Four days after US-based Franklin Templeton closed its six credit fund schemes, the RBI has announced Rs 50,000 crore special liquidity facility for mutual funds amid heightened volatility in capital markets in reaction to COVID-19.
The central bank said liquidity strains on mutual funds had intensified in the wake of redemption pressures. "The stress is, however, confined to the high-risk debt MF segment at this stage; the larger industry remains liquid," the apex bank clarified.
The RBI said it was vigilant and would take all steps where necessary to mitigate the economic impact of COVID-19 and preserve financial stability. "With a view to easing liquidity pressures on MFs, it has been decided to open a special liquidity facility for mutual funds of Rs 50,000 crore," the RBI announced.
The funds availed under the scheme will be used by banks exclusively for meeting the liquidity requirements of mutual funds by extending loans and undertaking purchase of repos against the collateral of investment grade corporate bonds, commercial papers (CPs), debentures and certificates of deposit (CDs) held by MFs, the RBI said.
Under the special liquidity facility, the RBI will conduct repo operations of 90 days tenor at the fixed repo rate. "The SLF-MF is on-tap and open-ended, and banks can submit their bids to avail funding on any day from Monday to Friday (excluding holidays)," the RBI said.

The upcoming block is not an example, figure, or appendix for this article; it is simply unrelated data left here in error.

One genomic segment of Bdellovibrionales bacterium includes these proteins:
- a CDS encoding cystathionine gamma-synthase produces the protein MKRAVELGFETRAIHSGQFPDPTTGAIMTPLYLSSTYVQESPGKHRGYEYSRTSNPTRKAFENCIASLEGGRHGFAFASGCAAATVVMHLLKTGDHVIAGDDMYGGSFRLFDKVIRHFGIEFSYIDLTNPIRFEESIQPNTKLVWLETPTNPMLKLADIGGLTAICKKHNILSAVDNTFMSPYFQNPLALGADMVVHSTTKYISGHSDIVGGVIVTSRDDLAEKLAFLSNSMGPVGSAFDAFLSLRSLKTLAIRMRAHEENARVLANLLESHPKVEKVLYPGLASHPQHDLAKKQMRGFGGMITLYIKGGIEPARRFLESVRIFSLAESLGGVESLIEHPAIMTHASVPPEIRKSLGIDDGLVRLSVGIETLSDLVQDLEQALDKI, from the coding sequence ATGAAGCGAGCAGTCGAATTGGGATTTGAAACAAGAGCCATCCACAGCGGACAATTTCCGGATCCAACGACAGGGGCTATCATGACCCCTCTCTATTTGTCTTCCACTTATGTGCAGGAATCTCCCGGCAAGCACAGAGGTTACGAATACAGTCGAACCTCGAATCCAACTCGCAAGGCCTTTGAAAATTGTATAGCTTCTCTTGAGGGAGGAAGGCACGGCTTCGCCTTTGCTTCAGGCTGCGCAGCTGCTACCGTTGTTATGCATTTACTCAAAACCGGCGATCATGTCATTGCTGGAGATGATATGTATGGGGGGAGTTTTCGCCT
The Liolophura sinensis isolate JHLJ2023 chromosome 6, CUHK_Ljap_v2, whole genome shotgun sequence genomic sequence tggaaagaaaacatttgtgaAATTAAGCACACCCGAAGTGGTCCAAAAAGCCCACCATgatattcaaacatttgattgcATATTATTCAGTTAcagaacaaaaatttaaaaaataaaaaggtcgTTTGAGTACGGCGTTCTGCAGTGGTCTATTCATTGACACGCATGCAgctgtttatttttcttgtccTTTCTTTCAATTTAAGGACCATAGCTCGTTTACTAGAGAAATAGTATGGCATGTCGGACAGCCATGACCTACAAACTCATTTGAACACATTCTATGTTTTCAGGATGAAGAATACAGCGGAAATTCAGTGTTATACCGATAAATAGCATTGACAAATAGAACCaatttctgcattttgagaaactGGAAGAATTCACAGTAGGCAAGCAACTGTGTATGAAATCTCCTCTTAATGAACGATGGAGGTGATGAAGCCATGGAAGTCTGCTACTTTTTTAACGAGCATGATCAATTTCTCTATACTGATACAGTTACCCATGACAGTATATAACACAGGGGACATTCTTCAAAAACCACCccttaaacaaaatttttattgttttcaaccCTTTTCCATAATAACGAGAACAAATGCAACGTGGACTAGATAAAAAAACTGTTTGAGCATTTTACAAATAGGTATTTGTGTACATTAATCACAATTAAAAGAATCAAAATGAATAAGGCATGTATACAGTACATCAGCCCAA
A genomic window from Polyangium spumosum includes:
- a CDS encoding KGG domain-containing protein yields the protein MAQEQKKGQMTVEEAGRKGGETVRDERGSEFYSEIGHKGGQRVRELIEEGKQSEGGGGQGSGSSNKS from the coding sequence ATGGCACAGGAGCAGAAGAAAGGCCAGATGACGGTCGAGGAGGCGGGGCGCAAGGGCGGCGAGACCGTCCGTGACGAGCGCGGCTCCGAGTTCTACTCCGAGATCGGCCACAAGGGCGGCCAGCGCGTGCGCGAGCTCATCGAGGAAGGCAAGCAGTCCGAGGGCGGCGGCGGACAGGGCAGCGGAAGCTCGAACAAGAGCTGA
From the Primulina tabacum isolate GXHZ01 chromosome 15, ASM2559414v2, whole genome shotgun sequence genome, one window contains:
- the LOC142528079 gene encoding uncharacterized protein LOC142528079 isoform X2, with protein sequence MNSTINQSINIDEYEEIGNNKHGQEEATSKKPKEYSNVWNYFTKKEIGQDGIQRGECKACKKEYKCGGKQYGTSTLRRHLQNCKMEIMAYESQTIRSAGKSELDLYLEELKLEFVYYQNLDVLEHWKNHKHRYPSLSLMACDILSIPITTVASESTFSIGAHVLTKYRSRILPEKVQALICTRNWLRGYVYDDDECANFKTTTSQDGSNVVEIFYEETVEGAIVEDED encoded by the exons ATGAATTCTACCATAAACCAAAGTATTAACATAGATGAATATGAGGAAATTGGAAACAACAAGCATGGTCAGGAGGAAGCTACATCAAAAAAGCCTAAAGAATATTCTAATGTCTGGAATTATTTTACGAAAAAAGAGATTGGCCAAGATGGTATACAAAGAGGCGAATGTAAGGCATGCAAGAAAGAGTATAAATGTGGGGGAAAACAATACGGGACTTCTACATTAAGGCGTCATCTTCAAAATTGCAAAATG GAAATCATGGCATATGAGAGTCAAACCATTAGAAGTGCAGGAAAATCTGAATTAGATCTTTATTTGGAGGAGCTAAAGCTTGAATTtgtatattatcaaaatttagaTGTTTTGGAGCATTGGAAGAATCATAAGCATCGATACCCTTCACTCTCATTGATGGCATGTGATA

The scheme was available from today i.e., April 27, till May 11 or up to utilisation of the allocated amount, whichever earlier, the RBI said, adding that it would review the timeline and amount.
"The liquidity support availed under the scheme will be eligible to be classified as held to maturity even in excess of 25 per cent of total investment permitted to be included in the HTM portfolio," the RBI statement said.
Exposures under this facility will not be considered under the Large Exposure Framework (LEF), said the RBI. "The face value of securities acquired under the SLF-MF and kept in the HTM category will not be reckoned for computation of adjusted non-food bank credit (ANBC) for the purpose of determining priority sector targets/sub-targets. Support extended to MFs under the SLF-MF shall be exempted from banks' capital market exposure limits," the RBI said.
A nightmare has come true for Franklin Templeton debt funds investors after the fund manager wound up six debt schemes. Investors who put their hard-earned money in supposedly safe debt funds now do not know what'll happen to their investments. To soothe fears of investors, the RBI and markets regulator SEBI had assessed the overall situation triggered by Franklin Templeton's decision during the weekend.